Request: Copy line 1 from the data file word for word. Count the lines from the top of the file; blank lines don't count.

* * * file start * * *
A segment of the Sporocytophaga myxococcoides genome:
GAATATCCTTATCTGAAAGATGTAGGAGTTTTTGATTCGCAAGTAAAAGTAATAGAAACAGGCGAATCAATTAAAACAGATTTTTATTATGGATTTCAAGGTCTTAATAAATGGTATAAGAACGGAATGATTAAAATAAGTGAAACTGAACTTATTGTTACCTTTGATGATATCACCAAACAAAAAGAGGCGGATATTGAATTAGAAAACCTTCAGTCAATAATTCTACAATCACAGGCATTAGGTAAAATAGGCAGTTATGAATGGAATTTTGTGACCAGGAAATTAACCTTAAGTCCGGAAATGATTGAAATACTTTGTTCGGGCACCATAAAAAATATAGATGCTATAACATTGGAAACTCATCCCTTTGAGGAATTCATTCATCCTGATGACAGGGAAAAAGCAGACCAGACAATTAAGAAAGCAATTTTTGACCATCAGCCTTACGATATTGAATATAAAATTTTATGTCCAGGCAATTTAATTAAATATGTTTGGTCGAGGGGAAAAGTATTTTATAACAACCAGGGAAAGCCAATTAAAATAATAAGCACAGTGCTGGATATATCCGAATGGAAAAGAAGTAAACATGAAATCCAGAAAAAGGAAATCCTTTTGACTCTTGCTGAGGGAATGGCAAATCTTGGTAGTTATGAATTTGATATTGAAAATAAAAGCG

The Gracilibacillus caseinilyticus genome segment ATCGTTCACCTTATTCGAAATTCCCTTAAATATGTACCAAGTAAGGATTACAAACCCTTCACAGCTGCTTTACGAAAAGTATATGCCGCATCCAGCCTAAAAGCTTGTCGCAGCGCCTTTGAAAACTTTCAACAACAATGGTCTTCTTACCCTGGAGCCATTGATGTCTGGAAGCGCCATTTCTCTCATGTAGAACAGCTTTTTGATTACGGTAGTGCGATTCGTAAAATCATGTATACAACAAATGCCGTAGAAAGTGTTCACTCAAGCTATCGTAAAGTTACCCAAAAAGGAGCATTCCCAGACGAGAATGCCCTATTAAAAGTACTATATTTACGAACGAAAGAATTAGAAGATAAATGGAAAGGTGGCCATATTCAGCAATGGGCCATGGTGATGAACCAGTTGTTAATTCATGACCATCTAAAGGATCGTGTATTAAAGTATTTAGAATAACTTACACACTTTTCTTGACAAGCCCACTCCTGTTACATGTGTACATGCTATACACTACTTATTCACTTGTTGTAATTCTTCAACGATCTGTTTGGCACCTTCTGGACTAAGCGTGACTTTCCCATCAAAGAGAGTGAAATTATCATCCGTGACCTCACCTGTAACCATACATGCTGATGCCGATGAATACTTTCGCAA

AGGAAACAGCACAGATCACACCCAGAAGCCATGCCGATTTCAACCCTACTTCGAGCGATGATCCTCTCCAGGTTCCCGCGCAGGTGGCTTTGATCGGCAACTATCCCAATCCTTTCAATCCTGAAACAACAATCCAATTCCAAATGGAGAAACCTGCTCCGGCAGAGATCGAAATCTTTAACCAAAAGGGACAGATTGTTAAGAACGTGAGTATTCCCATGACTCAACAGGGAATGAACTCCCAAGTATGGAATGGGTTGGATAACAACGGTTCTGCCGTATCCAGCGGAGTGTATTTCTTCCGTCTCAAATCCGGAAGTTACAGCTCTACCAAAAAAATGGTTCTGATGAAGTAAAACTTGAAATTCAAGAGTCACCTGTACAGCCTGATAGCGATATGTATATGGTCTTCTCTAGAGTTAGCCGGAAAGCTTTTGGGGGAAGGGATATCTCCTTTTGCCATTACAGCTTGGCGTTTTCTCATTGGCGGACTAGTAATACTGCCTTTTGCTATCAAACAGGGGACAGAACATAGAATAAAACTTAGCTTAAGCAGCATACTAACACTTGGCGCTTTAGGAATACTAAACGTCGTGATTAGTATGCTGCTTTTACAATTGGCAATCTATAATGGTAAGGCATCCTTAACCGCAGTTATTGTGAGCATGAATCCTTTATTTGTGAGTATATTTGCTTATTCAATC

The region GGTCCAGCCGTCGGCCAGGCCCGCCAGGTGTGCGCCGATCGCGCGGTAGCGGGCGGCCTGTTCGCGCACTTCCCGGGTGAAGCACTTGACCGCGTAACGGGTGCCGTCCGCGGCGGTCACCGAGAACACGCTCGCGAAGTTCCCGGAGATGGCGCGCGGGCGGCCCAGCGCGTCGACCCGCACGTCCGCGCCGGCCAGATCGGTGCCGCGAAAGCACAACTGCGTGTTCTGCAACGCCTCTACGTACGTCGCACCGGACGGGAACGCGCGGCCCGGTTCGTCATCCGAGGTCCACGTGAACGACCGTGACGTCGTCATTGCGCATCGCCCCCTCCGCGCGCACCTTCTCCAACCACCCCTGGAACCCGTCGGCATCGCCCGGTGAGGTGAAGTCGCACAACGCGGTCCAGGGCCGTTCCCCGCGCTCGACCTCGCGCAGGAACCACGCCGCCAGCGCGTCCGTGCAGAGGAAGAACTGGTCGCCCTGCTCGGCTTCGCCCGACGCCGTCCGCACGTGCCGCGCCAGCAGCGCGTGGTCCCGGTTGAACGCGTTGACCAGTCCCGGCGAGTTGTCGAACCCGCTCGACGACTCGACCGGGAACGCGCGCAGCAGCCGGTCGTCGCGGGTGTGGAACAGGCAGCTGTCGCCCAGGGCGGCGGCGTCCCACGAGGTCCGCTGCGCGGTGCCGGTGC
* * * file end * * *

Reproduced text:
A segment of the Sporocytophaga myxococcoides genome: